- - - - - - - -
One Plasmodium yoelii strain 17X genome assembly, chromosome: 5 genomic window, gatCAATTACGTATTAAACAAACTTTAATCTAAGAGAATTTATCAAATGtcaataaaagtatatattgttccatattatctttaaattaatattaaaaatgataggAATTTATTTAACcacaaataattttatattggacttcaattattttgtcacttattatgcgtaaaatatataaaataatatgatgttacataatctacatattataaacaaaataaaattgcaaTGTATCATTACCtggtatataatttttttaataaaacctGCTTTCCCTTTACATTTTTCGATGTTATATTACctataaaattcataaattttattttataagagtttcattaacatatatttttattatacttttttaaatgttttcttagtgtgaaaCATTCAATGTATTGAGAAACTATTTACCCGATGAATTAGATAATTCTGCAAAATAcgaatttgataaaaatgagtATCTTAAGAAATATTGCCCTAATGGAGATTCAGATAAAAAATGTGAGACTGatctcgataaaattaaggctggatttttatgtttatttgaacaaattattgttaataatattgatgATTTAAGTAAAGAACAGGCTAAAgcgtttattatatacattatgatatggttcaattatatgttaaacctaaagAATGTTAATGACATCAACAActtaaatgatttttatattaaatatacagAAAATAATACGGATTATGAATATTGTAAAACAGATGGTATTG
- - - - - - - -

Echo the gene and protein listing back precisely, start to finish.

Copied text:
One Plasmodium yoelii strain 17X genome assembly, chromosome: 5 genomic window, gatCAATTACGTATTAAACAAACTTTAATCTAAGAGAATTTATCAAATGtcaataaaagtatatattgttccatattatctttaaattaatattaaaaatgataggAATTTATTTAACcacaaataattttatattggacttcaattattttgtcacttattatgcgtaaaatatataaaataatatgatgttacataatctacatattataaacaaaataaaattgcaaTGTATCATTACCtggtatataatttttttaataaaacctGCTTTCCCTTTACATTTTTCGATGTTATATTACctataaaattcataaattttattttataagagtttcattaacatatatttttattatacttttttaaatgttttcttagtgtgaaaCATTCAATGTATTGAGAAACTATTTACCCGATGAATTAGATAATTCTGCAAAATAcgaatttgataaaaatgagtATCTTAAGAAATATTGCCCTAATGGAGATTCAGATAAAAAATGTGAGACTGatctcgataaaattaaggctggatttttatgtttatttgaacaaattattgttaataatattgatgATTTAAGTAAAGAACAGGCTAAAgcgtttattatatacattatgatatggttcaattatatgttaaacctaaagAATGTTAATGACATCAACAActtaaatgatttttatattaaatatacagAAAATAATACGGATTATGAATATTGTAAAACAGATGGTATTG